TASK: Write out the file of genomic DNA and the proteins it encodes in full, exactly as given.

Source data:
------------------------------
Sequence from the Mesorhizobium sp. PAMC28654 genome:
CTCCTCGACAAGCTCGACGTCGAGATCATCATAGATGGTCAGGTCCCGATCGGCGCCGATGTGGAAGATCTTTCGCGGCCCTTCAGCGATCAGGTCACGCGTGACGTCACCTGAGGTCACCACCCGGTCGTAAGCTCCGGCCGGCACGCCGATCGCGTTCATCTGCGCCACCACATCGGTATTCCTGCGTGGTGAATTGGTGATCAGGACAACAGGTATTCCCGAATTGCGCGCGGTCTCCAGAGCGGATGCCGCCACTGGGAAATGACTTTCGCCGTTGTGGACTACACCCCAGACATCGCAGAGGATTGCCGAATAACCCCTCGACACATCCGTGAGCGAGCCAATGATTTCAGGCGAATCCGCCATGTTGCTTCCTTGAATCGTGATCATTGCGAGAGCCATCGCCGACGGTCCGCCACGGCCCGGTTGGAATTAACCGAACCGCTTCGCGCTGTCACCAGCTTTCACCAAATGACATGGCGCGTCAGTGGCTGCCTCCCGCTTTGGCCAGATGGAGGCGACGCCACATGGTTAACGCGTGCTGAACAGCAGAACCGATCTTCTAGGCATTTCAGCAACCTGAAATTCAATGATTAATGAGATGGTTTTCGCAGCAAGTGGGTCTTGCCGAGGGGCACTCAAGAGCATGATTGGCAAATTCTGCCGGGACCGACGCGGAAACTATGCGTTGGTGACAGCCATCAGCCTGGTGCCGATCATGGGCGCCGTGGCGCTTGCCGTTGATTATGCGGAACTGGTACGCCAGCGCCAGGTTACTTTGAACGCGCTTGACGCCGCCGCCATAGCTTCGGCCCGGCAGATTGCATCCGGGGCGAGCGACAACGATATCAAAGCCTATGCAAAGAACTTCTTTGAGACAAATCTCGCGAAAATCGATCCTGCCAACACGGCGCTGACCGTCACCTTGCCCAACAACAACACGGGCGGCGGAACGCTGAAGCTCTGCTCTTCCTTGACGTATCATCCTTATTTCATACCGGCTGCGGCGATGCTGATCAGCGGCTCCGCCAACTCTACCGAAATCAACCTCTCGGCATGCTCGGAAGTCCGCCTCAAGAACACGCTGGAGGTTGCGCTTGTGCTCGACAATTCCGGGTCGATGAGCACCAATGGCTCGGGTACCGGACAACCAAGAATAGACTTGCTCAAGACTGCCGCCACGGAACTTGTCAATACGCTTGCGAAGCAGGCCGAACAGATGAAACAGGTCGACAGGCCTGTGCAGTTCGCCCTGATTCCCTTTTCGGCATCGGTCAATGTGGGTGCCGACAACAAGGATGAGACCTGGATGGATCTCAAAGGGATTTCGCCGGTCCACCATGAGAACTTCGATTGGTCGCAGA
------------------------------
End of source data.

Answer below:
Sequence from the Mesorhizobium sp. PAMC28654 genome:
CTCCTCGACAAGCTCGACGTCGAGATCATCATAGATGGTCAGGTCCCGATCGGCGCCGATGTGGAAGATCTTTCGCGGCCCTTCAGCGATCAGGTCACGCGTGACGTCACCTGAGGTCACCACCCGGTCGTAAGCTCCGGCCGGCACGCCGATCGCGTTCATCTGCGCCACCACATCGGTATTCCTGCGTGGTGAATTGGTGATCAGGACAACAGGTATTCCCGAATTGCGCGCGGTCTCCAGAGCGGATGCCGCCACTGGGAAATGACTTTCGCCGTTGTGGACTACACCCCAGACATCGCAGAGGATTGCCGAATAACCCCTCGACACATCCGTGAGCGAGCCAATGATTTCAGGCGAATCCGCCATGTTGCTTCCTTGAATCGTGATCATTGCGAGAGCCATCGCCGACGGTCCGCCACGGCCCGGTTGGAATTAACCGAACCGCTTCGCGCTGTCACCAGCTTTCACCAAATGACATGGCGCGTCAGTGGCTGCCTCCCGCTTTGGCCAGATGGAGGCGACGCCACATGGTTAACGCGTGCTGAACAGCAGAACCGATCTTCTAGGCATTTCAGCAACCTGAAATTCAATGATTAATGAGATGGTTTTCGCAGCAAGTGGGTCTTGCCGAGGGGCACTCAAGAGCATGATTGGCAAATTCTGCCGGGACCGACGCGGAAACTATGCGTTGGTGACAGCCATCAGCCTGGTGCCGATCATGGGCGCCGTGGCGCTTGCCGTTGATTATGCGGAACTGGTACGCCAGCGCCAGGTTACTTTGAACGCGCTTGACGCCGCCGCCATAGCTTCGGCCCGGCAGATTGCATCCGGGGCGAGCGACAACGATATCAAAGCCTATGCAAAGAACTTCTTTGAGACAAATCTCGCGAAAATCGATCCTGCCAACACGGCGCTGACCGTCACCTTGCCCAACAACAACACGGGCGGCGGAACGCTGAAGCTCTGCTCTTCCTTGACGTATCATCCTTATTTCATACCGGCTGCGGCGATGCTGATCAGCGGCTCCGCCAACTCTACCGAAATCAACCTCTCGGCATGCTCGGAAGTCCGCCTCAAGAACACGCTGGAGGTTGCGCTTGTGCTCGACAATTCCGGGTCGATGAGCACCAATGGCTCGGGTACCGGACAACCAAGAATAGACTTGCTCAAGACTGCCGCCACGGAACTTGTCAATACGCTTGCGAAGCAGGCCGAACAGATGAAACAGGTCGACAGGCCTGTGCAGTTCGCCCTGATTCCCTTTTCGGCATCGGTCAATGTGGGTGCCGACAACAAGGATGAGACCTGGATGGATCTCAAAGGGATTTCGCCGGTCCACCATGAGAACTTCGATTGGTCGCAGA